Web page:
Western Union expects the amount of money that foreign workers in the Gulf transfer home to rebound next year after remittances declined in the second quarter of the year
Remittances 'will rise' after fall-off
Western Union expects the amount of money that foreign workers in the Gulf transfer home to rebound next year after remittances declined in the second quarter of the year. Although remittance flows from the region should improve next year they were unlikely to return just yet to the peaks of the economic boom, said Christina Gold, the chief executive and president of Western Union.
Globally, remittances to developing countries are expected to rise by about 6.2 per cent this year before increasing again next year to reach a record high of at least US$350 billion (Dh1.28 trillion). "From our perspective, we see this as a challenging region in 2010 but we see opportunities coming into next year and see growth rebounding in the region," she said. "We are not seeing the growth we saw and seeing it pretty much steady on to last year's numbers."
Widely viewed as a shadow sector to banking, the money transfer industry enables migrant workers to send money to their families, who can pick up the funds either through transfer agents or through the internet. Remittances from the region declined last year after the global financial crisis prompted a wave of redundancies. Workers within the Gulf's property sector suffered especially as a drop in construction projects meant there was less demand for low-skilled migrant labour, who account for a large percentage of those who use money transfer services.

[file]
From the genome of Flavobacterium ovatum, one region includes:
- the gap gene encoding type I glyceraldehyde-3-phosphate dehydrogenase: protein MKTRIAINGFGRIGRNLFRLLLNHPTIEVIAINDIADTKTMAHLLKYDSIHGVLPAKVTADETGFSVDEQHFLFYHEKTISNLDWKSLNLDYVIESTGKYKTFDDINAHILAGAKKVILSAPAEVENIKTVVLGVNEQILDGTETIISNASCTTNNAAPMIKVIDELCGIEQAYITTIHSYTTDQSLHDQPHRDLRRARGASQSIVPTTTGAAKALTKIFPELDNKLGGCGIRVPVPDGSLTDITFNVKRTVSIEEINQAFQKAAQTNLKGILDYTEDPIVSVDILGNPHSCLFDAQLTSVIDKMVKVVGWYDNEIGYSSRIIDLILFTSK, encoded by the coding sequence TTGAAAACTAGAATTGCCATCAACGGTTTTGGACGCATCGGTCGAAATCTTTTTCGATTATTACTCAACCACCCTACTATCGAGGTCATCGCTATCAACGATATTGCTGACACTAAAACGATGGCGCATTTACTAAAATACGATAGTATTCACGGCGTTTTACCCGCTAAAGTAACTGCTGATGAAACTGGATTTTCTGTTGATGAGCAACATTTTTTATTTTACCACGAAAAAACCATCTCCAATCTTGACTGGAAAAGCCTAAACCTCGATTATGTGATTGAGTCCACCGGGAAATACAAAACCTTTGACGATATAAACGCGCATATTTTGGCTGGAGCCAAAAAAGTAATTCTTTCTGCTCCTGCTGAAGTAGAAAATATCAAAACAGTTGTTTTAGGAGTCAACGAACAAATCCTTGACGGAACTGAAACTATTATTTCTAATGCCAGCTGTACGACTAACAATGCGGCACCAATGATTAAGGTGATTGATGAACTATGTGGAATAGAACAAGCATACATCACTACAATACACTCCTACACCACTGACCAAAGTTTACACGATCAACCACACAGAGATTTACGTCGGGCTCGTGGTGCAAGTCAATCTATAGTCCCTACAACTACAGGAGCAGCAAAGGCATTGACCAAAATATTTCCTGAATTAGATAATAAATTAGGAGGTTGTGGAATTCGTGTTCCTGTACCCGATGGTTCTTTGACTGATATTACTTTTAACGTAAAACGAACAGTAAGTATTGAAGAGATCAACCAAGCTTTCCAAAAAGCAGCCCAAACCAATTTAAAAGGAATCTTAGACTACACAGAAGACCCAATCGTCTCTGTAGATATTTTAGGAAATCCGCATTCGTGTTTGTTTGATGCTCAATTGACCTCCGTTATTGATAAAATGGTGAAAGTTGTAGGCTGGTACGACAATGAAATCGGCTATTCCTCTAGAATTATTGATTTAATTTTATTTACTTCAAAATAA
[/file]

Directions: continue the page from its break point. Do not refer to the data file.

With activity remaining largely sluggish in the construction sector, money transfer transactions from foreign breadwinners are expected to finish the year at a similar level to last year. Western Union experienced a moderate decline in transactions in the Gulf states in the second quarter of the year. Money transfer flows provide a useful gauge of the health of the global economy, with remittances often among the first to be affected once the economic outlook begins to slow.
"In some parts of the world it's a leading indicator and other parts of the world it's a lagging indicator," said Mrs Gold. Remittance flows from the US to Mexico dropped long before other signs emerged of a deceleration in the US economy, she said. In contrast, in Dubai the company began to see a decline in transfers about 12 months after economic indicators first showed evidence of the global financial crisis hitting the emirate.
"The more remittances are dependent on customers in a lot of different industries, it tends to be more of a lagging indicator," she said. While Russia and the US, in particular, were now showing signs of a pick-up in transfers, evidence from other countries showed they were still struggling to emerge from the financial crisis. With unemployment running at up to 20 per cent in Spain, remittances from the country had yet to improve, she said.
Until last year, the US payment services company's business in the Gulf had grown at double-digit levels as the region underwent an economic transformation requiring the employment of a high volume of workers from overseas. firstname.lastname@example.org